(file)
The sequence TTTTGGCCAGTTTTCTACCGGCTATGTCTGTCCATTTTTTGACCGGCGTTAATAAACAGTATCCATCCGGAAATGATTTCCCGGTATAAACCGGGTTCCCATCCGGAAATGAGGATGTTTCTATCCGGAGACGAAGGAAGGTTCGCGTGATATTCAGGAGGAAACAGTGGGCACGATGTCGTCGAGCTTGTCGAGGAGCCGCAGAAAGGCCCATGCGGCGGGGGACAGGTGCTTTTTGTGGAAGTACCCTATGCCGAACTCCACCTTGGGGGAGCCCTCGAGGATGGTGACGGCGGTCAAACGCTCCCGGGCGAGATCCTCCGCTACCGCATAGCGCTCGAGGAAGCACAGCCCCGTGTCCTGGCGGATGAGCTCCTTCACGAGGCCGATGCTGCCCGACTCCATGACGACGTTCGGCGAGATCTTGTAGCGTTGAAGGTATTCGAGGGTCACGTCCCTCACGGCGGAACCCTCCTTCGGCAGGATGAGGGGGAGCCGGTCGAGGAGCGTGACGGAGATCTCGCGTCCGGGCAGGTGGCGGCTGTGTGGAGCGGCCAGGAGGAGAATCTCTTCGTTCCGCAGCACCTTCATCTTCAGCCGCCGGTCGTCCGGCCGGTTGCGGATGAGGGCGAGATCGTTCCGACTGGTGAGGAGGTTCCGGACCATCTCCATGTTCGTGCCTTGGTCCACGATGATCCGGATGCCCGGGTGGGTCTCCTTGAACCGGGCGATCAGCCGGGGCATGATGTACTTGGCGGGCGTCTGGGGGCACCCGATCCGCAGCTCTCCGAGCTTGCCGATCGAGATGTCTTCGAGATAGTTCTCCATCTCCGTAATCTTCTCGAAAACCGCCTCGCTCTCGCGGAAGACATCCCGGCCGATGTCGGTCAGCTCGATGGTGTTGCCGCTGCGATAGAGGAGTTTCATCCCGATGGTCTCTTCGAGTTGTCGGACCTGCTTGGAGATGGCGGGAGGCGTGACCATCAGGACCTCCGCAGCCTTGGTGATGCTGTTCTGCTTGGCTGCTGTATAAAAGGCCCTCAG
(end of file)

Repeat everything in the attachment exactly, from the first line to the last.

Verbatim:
The sequence TTTTGGCCAGTTTTCTACCGGCTATGTCTGTCCATTTTTTGACCGGCGTTAATAAACAGTATCCATCCGGAAATGATTTCCCGGTATAAACCGGGTTCCCATCCGGAAATGAGGATGTTTCTATCCGGAGACGAAGGAAGGTTCGCGTGATATTCAGGAGGAAACAGTGGGCACGATGTCGTCGAGCTTGTCGAGGAGCCGCAGAAAGGCCCATGCGGCGGGGGACAGGTGCTTTTTGTGGAAGTACCCTATGCCGAACTCCACCTTGGGGGAGCCCTCGAGGATGGTGACGGCGGTCAAACGCTCCCGGGCGAGATCCTCCGCTACCGCATAGCGCTCGAGGAAGCACAGCCCCGTGTCCTGGCGGATGAGCTCCTTCACGAGGCCGATGCTGCCCGACTCCATGACGACGTTCGGCGAGATCTTGTAGCGTTGAAGGTATTCGAGGGTCACGTCCCTCACGGCGGAACCCTCCTTCGGCAGGATGAGGGGGAGCCGGTCGAGGAGCGTGACGGAGATCTCGCGTCCGGGCAGGTGGCGGCTGTGTGGAGCGGCCAGGAGGAGAATCTCTTCGTTCCGCAGCACCTTCATCTTCAGCCGCCGGTCGTCCGGCCGGTTGCGGATGAGGGCGAGATCGTTCCGACTGGTGAGGAGGTTCCGGACCATCTCCATGTTCGTGCCTTGGTCCACGATGATCCGGATGCCCGGGTGGGTCTCCTTGAACCGGGCGATCAGCCGGGGCATGATGTACTTGGCGGGCGTCTGGGGGCACCCGATCCGCAGCTCTCCGAGCTTGCCGATCGAGATGTCTTCGAGATAGTTCTCCATCTCCGTAATCTTCTCGAAAACCGCCTCGCTCTCGCGGAAGACATCCCGGCCGATGTCGGTCAGCTCGATGGTGTTGCCGCTGCGATAGAGGAGTTTCATCCCGATGGTCTCTTCGAGTTGTCGGACCTGCTTGGAGATGGCGGGAGGCGTGACCATCAGGACCTCCGCAGCCTTGGTGATGCTGTTCTGCTTGGCTGCTGTATAAAAGGCCCTCAG